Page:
Mifrante International calls on PH government to review pre-departure orientation for OFWs
by Angel Tesorero / Khaleej Times
DUBAI, United Arab Emirates — The five Filipino expatriates who were detained by Sharjah Police after reportedly posting an allegedly indecent video on TikTok are in good condition, Philippine Consul-General Renato Dueñas Jr to the United Arab Emirates (UAE) said.
Dueñas said: “The Philippine Consulate’s ATN (Assistance to Nationals) representative and its legal counsel visited the five detained Filipinos in Sharjah on Wednesday to ascertain their condition. They were given legal advice in preparation for their upcoming hearing.”
“The consulate, through DFA-OUMWA’s (Department of Foreign Affairs – Office of the Undersecretary for Migrant Workers’ Affairs) ATN Fund, will provide them with welfare assistance for their basic needs while in detention,” he added.
The five Filipinos were arrested after reportedly uploading an “indecent video” on TikTok back in March. They thought it was “just for fun” and had no idea it could get them into legal trouble. “They were mistaken for prostitutes,” said a sibling of one of those arrested.
The Philippine Consulate has reiterated its call for Filipinos in the UAE “to respect the customs of the host government and be mindful of content that they post on social media.”
Under Article 17 of the UAE Cybercrime Law, online posting of pornographic materials, gambling, or any activity that may afflict public morals is punishable by imprisonment and a fine of up to Dh500,000. The offender may also face deportation after the service of sentence.
Proper deployment orientation
A legal expert and migrant workers advocacy group Migrante-Middle East are calling for the Philippine government to review and update their Pre-Departure Orientation Seminar (PDOS) given to Filipinos who seek employment abroad.
Barney Almazar, who is a member of the Philippine Bar and holder of a UAE legal consultancy license said the “incident involving five Filipinos could have been easily avoided had they familiarized themselves with the UAE laws.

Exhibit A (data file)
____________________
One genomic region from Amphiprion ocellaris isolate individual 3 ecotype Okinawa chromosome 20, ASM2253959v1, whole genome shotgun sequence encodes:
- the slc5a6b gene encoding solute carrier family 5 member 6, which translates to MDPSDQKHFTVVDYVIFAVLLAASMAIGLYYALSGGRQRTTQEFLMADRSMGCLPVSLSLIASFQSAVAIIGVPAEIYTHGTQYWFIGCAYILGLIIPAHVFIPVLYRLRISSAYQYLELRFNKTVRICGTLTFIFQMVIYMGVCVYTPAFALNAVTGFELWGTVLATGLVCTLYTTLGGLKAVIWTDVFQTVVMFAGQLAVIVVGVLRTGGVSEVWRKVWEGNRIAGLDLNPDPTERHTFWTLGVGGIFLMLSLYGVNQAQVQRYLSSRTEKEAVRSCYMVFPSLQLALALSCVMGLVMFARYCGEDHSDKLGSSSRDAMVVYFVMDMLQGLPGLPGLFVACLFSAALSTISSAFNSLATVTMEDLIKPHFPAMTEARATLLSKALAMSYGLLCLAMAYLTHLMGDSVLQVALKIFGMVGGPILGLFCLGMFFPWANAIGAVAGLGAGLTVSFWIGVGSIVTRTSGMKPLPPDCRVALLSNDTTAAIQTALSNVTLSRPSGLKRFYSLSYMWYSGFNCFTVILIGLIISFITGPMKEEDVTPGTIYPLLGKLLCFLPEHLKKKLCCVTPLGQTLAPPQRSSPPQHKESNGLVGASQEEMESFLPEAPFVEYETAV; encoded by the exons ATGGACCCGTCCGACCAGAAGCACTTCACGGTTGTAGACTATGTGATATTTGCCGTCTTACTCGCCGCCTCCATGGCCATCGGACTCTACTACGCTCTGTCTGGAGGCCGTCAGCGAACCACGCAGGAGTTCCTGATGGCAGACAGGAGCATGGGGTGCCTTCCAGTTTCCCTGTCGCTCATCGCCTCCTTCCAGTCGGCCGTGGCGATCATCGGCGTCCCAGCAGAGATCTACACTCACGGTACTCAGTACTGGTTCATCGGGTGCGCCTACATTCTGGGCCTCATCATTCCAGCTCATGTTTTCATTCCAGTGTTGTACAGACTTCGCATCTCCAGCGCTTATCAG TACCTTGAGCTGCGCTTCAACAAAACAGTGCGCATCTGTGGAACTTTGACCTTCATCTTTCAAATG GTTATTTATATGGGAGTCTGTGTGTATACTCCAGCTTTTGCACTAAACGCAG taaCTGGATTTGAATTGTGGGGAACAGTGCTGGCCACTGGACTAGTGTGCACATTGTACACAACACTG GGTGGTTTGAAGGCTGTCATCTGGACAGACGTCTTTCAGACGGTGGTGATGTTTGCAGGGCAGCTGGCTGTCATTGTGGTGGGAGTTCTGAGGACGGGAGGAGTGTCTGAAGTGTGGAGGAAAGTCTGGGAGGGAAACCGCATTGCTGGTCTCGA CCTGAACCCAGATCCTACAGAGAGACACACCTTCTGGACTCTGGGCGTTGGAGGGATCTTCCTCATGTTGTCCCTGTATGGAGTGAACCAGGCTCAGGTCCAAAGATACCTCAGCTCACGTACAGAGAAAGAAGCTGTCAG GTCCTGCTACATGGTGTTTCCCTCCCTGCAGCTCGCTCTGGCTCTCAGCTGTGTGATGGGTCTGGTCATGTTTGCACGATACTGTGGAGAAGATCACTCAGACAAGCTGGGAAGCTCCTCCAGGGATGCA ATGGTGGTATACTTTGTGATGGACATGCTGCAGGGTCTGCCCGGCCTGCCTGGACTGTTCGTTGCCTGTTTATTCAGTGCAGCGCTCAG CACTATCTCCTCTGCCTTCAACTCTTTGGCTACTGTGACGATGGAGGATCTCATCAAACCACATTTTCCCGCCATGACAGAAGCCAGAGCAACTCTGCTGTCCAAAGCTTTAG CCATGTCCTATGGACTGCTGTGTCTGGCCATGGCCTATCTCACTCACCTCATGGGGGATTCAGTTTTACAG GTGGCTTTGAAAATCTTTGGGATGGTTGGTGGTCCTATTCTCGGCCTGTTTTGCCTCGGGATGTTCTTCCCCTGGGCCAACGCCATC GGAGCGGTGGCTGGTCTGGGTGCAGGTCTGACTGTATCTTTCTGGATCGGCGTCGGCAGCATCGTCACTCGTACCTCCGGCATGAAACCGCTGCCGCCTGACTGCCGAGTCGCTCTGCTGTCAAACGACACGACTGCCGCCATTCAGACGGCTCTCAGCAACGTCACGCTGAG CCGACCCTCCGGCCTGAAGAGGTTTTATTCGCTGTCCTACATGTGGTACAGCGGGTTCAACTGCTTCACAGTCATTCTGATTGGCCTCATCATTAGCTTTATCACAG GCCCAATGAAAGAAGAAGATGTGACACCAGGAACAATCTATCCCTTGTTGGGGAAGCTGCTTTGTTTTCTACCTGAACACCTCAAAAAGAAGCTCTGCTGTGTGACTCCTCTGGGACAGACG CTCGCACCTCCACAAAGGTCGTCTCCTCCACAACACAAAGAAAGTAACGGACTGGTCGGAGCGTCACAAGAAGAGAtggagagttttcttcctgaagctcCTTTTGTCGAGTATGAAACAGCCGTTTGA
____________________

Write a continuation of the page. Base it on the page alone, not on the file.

“The violators have no intent to break the law, their only mistake was to assume that the ways they were accustomed to way back home have no criminal implications in the UAE,” he said.
Almazar explained: “PDOS is a mandatory one-day seminar for Filipinos who are going to work abroad. Seminars are region or country specific to address the peculiarity of certain job sites. Those being deployed to UAE undergo the Middle East module which, unfortunately lacks discussion on the practical day-to-day application of Sharia law.”
“PDOS implementation needs to be re-examined. Since its implementation in 1993, it has not evolved with the needs of the time. When participants enter the seminar room, their only focus was to finish the requirement and get their certification to be able to exit the country. The modules are outdated,” he added.
Know the law
Almazar underscored: “We have to properly equip our migrant workers with practical and useful legal knowledge in the UAE. Under Article 29 of the UAE Civil Code, ignorance of the law excuses no one from compliance therewith. It is the responsibility of each expatriate to know the rules and local customs in the host country, especially that their continued stay in the UAE is not a right but a privilege which can be revoked should they violate the law.”
Migrante-Middle East added labor-sending countries like the Philippines “must educate their workers on the laws of the host country, including Cybercrime law, especially that expatriates are heavy users of social media.”
The group also called for additional funds and more protection for OFWs (overseas Filipino workers).
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This April 13, 2023 report is original to Khaleej Times, hereby republished with permission from the reporter.